On winter Training: As per Strava… my ongoing effort to re-invent myself as a runner is once again in winter hibernation. I have no idea why I find winter riding so enjoyable and winter running so nasty, but some of my early season running targets now seem like lost causes.

    But in the meantime, just grinding out some ice and snowpack miles on my bike and enjoying the weather.



    @fasttimes Sorry to hear about your experience with the Kickr. You are definitely not alone and like you said many people have been experiencing issues with their Wahoo 2018 trainers. Friend of mine had his Kickr Snap just flat out die on him after a handful of rides. Given the amount I rely on my trainer I can’t imagine mine dying. I would probably bite the bullet and go buy a new one right away.

    Which trainer are you going with now? Tacx Neo has a relatively good track record so far (since 2015) not to mention a 2 year warranty vs Wahoo’s 1 year. Let’s face it both warranty periods are pathetic for a near $2k product but who are we kidding this is the cycling industry. Also considering these trainers gather dust for half the year, that warranty period by Wahoo is unacceptable.

    I have been having grinding noise issues with my Tacx Flux along with -30W power discrepancy. It is still getting the job done because I use a crank based power meter for accurate numbers. I will be starting the warranty process and buying the Neo if I am presented the opportunity.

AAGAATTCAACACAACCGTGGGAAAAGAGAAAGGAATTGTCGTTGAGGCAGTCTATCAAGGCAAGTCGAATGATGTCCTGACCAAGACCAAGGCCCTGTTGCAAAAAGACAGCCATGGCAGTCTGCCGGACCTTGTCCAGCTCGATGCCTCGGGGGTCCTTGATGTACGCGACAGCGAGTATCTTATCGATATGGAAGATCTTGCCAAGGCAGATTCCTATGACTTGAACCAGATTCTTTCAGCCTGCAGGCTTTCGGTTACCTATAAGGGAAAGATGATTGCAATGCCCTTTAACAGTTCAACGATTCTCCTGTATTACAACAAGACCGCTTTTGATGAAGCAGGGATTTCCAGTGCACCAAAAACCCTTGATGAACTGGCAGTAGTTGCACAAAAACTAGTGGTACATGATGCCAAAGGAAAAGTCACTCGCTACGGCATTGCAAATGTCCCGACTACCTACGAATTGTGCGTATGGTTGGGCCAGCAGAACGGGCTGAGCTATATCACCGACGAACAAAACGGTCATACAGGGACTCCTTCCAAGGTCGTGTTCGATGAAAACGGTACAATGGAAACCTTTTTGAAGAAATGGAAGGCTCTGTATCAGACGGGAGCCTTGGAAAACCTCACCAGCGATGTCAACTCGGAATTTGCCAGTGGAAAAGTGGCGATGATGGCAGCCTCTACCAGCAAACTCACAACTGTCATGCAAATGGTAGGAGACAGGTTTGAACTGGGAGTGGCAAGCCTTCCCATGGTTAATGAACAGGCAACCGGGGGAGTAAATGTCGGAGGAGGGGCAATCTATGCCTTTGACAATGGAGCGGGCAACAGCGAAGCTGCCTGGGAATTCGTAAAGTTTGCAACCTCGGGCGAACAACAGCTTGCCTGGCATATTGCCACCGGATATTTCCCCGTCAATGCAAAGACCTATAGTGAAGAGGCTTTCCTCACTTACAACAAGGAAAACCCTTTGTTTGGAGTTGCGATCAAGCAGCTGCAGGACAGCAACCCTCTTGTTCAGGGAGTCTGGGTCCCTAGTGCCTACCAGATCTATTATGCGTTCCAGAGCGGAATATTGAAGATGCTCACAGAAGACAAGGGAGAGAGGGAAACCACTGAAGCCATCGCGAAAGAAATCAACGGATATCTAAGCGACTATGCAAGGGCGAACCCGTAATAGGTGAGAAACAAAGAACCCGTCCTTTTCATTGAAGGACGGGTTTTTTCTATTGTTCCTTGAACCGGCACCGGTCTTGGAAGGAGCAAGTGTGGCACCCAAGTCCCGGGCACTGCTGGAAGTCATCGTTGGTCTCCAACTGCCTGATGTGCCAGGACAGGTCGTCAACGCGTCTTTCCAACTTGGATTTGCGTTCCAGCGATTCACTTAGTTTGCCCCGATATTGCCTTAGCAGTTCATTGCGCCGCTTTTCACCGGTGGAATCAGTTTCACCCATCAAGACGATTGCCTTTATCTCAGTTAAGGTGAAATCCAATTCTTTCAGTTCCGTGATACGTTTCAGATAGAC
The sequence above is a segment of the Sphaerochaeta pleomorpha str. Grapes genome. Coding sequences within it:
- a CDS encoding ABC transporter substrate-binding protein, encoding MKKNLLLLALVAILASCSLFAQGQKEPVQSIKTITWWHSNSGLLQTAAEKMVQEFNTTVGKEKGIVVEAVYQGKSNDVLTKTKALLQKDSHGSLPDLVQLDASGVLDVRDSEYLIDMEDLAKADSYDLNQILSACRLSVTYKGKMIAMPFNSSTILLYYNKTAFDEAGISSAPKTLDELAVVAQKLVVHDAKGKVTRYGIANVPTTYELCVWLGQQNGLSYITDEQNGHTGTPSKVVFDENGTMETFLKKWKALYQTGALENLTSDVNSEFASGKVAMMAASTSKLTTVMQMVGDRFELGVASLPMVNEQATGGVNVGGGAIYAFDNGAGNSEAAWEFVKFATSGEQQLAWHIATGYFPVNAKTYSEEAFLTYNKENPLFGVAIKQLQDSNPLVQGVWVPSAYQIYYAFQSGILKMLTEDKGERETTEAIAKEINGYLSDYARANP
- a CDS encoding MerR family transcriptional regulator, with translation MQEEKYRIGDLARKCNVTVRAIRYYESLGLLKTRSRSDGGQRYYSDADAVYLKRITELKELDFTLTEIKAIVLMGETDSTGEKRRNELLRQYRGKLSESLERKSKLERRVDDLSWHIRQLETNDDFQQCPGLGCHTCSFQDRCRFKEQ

As far my winter training goes I have been loving the customized plan provided by Peter. It scales to my lifestyle and availability during each week. With a toddler and busy work schedule this has been an absolute treat. I am feeling significantly stronger and fitter so things are definitely going in the right direction. Shortly after buying a power meter for my road bike I picked up another one for my mountain bike: SRAM Stages gen3. I am a total data nerd and riding my MTB without that number was bugging me.



    While the riding season is far from over, I’ve begun my off -season training. This summer was pretty awesome and for the first time, I kept one strength session a week in my program. I did this to preserve strength and lean mass while I binged on rides nearly everyday. I’m happy to report that it worked and my lean mass has remained the same thought the season. I dropped 12lbs but none of that was bone mass or lean muscle. While that meant I was a bit tiered sometimes on rides the day after training, it paid off in the end. I don’t feel like I am coming into the off-season on fumes, only to work on building back up to where I began. My goal is to get stronger over time so I think the approach was logical and worth being a bit tired on some days. The rest of the season was all about riding and having fun. I had some decent crashes but rarely missed a day due to my injuries.